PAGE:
Public Sector Employers
The commission has similar powers to seek publication of information from public sector employers. This is by way of an assessment, which is similar in form to the section 21 investigation process set out above.
What if I know our data is wrong?
The commission has stated that if data has not been calculated in accordance with the regulations then you will be treated as having not published, meaning that you will be subject to the processes set out above. Whilst the commission has stated that its first approach will be to identify those who have not published they also have the means to identify statistically improbable data and may take action against those who have incorrectly recorded data.
When will we know if the commission are unhappy?
The commission is taking a staged approach to enforcement dividing employers to industry sectors and working through each tranche. Employers will be selected at random and the first approach will be by letter.
What should we do now?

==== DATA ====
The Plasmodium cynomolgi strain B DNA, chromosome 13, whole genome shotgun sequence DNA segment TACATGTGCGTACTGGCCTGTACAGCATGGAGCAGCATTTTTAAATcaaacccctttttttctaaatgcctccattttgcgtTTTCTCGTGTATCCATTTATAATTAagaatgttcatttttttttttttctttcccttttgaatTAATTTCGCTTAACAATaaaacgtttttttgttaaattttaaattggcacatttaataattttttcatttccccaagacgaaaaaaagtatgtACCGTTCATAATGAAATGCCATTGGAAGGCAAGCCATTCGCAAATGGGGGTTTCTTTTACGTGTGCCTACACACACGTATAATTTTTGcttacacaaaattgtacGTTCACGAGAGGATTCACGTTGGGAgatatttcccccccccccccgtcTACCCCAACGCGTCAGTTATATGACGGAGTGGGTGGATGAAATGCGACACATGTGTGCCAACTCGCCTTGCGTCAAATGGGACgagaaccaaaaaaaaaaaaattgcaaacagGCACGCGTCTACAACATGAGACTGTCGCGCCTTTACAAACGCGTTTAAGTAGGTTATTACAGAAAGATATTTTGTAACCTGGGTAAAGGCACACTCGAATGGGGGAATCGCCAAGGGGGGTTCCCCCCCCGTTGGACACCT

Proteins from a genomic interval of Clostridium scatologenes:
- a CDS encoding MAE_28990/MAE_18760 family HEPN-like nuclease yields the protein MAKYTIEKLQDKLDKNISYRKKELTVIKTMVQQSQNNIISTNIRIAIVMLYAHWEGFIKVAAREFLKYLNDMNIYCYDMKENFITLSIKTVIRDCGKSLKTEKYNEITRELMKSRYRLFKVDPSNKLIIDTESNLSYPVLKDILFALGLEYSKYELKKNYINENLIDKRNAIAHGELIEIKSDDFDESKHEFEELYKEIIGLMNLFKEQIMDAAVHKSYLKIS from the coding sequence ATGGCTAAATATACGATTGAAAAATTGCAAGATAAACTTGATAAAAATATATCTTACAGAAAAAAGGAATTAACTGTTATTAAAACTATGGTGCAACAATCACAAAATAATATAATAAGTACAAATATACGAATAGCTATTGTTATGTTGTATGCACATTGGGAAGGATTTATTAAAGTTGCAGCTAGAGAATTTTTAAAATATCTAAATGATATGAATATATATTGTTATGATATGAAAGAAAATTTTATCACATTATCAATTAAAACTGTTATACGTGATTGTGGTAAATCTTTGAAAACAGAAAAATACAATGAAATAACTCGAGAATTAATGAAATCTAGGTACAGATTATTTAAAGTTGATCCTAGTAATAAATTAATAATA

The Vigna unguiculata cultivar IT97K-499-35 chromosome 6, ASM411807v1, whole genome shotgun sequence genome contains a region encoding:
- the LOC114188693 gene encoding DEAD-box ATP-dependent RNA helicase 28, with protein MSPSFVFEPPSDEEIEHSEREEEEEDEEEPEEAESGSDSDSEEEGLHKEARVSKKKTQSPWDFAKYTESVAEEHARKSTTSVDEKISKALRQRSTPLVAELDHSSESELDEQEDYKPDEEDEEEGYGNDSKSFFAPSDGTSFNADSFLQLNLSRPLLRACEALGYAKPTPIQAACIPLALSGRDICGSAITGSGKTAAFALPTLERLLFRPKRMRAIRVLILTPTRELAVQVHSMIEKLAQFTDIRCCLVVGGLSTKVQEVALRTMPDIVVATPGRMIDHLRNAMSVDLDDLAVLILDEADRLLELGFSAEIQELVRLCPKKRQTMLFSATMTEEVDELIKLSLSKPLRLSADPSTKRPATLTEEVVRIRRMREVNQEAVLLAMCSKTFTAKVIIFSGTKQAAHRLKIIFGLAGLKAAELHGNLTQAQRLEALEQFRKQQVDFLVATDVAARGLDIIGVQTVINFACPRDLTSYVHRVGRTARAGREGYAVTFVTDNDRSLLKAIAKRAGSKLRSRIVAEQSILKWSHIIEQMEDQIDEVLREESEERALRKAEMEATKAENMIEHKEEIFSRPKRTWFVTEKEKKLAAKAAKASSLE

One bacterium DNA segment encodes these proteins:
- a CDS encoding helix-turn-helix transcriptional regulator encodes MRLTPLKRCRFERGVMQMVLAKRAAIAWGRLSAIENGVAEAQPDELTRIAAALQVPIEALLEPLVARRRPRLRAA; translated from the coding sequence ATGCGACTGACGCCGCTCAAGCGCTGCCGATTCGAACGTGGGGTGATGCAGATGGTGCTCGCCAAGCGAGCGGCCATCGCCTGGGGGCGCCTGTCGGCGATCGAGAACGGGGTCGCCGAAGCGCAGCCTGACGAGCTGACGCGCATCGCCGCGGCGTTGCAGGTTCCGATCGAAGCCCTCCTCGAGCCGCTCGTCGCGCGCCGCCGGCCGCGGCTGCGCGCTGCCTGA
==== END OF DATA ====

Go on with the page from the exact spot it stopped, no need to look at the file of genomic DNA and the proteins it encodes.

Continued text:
If you are contacted do not, under any circumstances, ignore the letter. Be prepared to publish retrospective figures and be aware that you need to be prepared to publish the next set of figures before the 2019 deadline. We recommend that you agree to do this before processes become formal.
If you have not collated the relevant data do it now, in preparation, as you may be contacted by the commission. The ACAS guidance "Managing Gender Pay Reporting" is very clear and helpful in setting out the steps you need to carry out to collate the correct data www.acas.org.uk/index.aspx?articleid=5768
If you have had issues with collating figures have you tried to correct these?
Examples of issues we have identified include:
- You have casual workers or contractors who are paid on the production of an invoice and it is hard to track dates they are working and payment made for their work. Have you put in place a way to try and monitor payments more accurately?
- You don't have a UK website on which to publish the gender pay gap. Are you going to set one up or how are you going to address publication of the information.
- Are you comfortable in your assessment of which workers are UK workers and who are overseas workers?
- If you have a complex company structure are you confident that you have identified the correct employer for staff when calculating employee numbers and would your contractual documentation support your arguments?
This is the first year for reporting so there is likely to be some sympathy for employers who have struggled with some of these grey areas. If however you have not taken steps to comply with the regulations and ignore the commissions communications this is likely to lead to enforcement action and given the negative publicity that is likely to cause then the situation may become damaging very quickly.